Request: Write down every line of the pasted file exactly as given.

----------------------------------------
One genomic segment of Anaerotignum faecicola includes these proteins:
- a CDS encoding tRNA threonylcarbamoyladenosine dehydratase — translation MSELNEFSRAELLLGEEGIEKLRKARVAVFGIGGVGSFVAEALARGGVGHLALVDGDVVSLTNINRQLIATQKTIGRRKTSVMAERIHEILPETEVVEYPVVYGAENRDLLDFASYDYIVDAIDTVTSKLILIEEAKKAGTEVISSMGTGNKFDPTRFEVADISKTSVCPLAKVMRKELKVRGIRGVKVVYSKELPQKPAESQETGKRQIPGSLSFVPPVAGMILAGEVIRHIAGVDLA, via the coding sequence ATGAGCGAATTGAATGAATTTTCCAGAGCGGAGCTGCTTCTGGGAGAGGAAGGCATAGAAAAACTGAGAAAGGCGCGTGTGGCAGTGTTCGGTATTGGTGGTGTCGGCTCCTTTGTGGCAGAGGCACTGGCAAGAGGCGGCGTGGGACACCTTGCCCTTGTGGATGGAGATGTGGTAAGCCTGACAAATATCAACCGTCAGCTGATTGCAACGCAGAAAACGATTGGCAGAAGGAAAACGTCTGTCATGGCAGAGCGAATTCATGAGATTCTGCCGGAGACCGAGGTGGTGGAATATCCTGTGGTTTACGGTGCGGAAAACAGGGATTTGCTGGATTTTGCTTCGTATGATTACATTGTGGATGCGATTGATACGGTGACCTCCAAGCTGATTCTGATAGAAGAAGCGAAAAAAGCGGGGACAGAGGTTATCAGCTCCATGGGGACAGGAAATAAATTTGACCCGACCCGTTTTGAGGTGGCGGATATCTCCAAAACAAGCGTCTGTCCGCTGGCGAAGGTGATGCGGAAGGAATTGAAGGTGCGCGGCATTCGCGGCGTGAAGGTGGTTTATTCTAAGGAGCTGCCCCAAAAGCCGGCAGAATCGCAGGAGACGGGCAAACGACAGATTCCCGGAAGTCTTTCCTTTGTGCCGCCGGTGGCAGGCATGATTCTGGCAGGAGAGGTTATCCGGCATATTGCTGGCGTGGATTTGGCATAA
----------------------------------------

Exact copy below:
One genomic segment of Anaerotignum faecicola includes these proteins:
- a CDS encoding tRNA threonylcarbamoyladenosine dehydratase — translation MSELNEFSRAELLLGEEGIEKLRKARVAVFGIGGVGSFVAEALARGGVGHLALVDGDVVSLTNINRQLIATQKTIGRRKTSVMAERIHEILPETEVVEYPVVYGAENRDLLDFASYDYIVDAIDTVTSKLILIEEAKKAGTEVISSMGTGNKFDPTRFEVADISKTSVCPLAKVMRKELKVRGIRGVKVVYSKELPQKPAESQETGKRQIPGSLSFVPPVAGMILAGEVIRHIAGVDLA, via the coding sequence ATGAGCGAATTGAATGAATTTTCCAGAGCGGAGCTGCTTCTGGGAGAGGAAGGCATAGAAAAACTGAGAAAGGCGCGTGTGGCAGTGTTCGGTATTGGTGGTGTCGGCTCCTTTGTGGCAGAGGCACTGGCAAGAGGCGGCGTGGGACACCTTGCCCTTGTGGATGGAGATGTGGTAAGCCTGACAAATATCAACCGTCAGCTGATTGCAACGCAGAAAACGATTGGCAGAAGGAAAACGTCTGTCATGGCAGAGCGAATTCATGAGATTCTGCCGGAGACCGAGGTGGTGGAATATCCTGTGGTTTACGGTGCGGAAAACAGGGATTTGCTGGATTTTGCTTCGTATGATTACATTGTGGATGCGATTGATACGGTGACCTCCAAGCTGATTCTGATAGAAGAAGCGAAAAAAGCGGGGACAGAGGTTATCAGCTCCATGGGGACAGGAAATAAATTTGACCCGACCCGTTTTGAGGTGGCGGATATCTCCAAAACAAGCGTCTGTCCGCTGGCGAAGGTGATGCGGAAGGAATTGAAGGTGCGCGGCATTCGCGGCGTGAAGGTGGTTTATTCTAAGGAGCTGCCCCAAAAGCCGGCAGAATCGCAGGAGACGGGCAAACGACAGATTCCCGGAAGTCTTTCCTTTGTGCCGCCGGTGGCAGGCATGATTCTGGCAGGAGAGGTTATCCGGCATATTGCTGGCGTGGATTTGGCATAA